Nationalism: Loyalty to your neighbors

Nationalism: Loyalty to your neighbors.  In this article, US congressman Justin Amash said:

But I started to hear [the word] nationalism more and more. And that’s a concept that really is about a love for your people simply by virtue of being your people, not related to any principles you hold or what your country stands for, what ideals you’re striving for.

Glenn Reynolds:

Yes, Justin. Voters like the idea that the people who govern them are loyal to them. Nationalism is unpopular with elites because it involves such loyalty, and loyalty to one’s own people limits one’s options in ways that our governing class finds unacceptable.

Z-Blog:

A man is willing to sacrifice everything for his immediate family. He is increasingly less willing to sacrifice for his extended family. As the genetic distance increases, his willingness to sacrifice declines to a point at which he is unwilling to sacrifice at all.

This is something the ancient Greeks observed about men at war. When fighting with their backs to their own lands and their own people, men would fight heroically. When on foreign soil, out of range of their families, they were much more cautious. …

In the West, people are strangers to one another, often in their communities. The natural bonds from biological proximity, the shared ancestors and cultural heritage, are no longer possible when your neighbors are men from faraway lands, speaking exotic languages. The normal mortar that binds a people has been eroded by multiculturalism, replaced with endless shrieking. …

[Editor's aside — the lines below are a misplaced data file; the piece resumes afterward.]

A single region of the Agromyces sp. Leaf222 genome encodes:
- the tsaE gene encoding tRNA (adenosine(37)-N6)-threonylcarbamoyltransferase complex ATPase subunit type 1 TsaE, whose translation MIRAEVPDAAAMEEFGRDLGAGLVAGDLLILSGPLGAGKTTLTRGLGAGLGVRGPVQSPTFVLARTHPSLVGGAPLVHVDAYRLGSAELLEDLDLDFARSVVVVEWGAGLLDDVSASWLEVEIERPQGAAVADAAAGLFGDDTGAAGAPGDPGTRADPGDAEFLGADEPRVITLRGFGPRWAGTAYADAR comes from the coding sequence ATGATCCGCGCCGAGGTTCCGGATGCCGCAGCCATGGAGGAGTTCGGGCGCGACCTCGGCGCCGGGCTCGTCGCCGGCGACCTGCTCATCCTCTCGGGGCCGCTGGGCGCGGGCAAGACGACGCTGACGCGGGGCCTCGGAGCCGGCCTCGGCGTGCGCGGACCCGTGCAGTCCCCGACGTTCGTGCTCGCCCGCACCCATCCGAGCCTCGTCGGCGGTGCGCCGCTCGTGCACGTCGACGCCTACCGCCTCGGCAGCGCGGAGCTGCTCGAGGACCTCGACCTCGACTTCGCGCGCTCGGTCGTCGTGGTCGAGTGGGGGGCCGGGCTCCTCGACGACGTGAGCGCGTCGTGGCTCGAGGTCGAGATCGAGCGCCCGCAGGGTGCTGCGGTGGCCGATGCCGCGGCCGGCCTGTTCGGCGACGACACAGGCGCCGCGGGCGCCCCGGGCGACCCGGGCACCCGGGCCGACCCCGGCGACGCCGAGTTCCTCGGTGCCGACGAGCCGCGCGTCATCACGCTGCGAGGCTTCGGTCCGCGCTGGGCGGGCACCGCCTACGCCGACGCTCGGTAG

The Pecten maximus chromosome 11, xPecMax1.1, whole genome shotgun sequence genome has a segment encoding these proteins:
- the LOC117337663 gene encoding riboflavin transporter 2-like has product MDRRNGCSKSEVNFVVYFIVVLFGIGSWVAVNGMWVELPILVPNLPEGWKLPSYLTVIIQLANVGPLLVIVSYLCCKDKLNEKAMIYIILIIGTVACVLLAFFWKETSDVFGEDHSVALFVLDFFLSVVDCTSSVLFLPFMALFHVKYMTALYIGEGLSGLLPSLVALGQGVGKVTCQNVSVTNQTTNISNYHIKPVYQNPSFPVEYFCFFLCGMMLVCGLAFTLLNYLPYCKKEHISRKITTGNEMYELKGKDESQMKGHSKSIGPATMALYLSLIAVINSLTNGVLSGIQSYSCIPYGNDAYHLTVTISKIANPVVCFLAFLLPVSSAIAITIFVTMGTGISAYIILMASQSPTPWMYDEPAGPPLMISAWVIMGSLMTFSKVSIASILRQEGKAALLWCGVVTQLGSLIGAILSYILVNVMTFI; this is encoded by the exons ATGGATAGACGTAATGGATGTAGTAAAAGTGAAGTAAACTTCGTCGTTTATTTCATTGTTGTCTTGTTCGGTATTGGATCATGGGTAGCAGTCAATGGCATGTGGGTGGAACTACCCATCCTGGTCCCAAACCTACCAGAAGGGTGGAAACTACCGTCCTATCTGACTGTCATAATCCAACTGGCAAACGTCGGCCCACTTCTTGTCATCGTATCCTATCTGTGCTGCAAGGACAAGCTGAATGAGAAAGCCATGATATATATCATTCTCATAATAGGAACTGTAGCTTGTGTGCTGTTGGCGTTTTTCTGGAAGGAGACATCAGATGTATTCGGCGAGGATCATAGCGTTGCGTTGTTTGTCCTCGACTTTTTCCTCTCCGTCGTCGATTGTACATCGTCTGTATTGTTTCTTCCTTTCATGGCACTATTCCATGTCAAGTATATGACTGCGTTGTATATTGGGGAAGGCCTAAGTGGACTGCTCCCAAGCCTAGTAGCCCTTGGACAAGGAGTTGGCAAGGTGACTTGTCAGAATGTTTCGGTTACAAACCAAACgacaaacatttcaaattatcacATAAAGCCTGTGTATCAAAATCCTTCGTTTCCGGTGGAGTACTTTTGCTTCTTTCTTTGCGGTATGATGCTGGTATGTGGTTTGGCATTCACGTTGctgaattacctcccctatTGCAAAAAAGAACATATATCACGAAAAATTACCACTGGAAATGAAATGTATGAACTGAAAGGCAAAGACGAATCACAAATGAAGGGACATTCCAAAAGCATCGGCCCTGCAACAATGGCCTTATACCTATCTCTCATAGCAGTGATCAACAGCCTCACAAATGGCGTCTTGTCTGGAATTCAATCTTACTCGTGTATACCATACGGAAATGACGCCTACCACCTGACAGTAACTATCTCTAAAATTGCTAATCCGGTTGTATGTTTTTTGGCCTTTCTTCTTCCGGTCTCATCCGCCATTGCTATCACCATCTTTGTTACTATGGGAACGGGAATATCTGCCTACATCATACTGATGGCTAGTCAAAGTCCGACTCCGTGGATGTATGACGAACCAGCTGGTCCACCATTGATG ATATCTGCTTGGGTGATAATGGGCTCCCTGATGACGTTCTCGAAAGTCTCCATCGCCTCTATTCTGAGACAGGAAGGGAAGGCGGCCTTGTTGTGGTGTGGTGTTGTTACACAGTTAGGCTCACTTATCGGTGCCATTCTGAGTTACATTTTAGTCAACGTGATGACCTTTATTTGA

The Left has always been at war with man’s nature. … From the radicalism of the Jacobins to the multiculturalists of today, the Left has always been particularly hostile to man’s natural affinity for those with whom he shares a common ancestor. Patriotism, especially in modern America, is a reminder that the ties that bind one man to another are not the words of an ideologue, but the mating decisions of their ancestors. …

For dissidents, patriotism is increasingly impossible. On the one hand, there is the absurd version that celebrates multiculturalism and the end of the nation state. On the hand there is the synthetic version that papers over reality with nostalgia. Patriotism is no longer the roar of people in their prime, but instead it is the sad songs from old men, who keep alive memories of an age that has passed.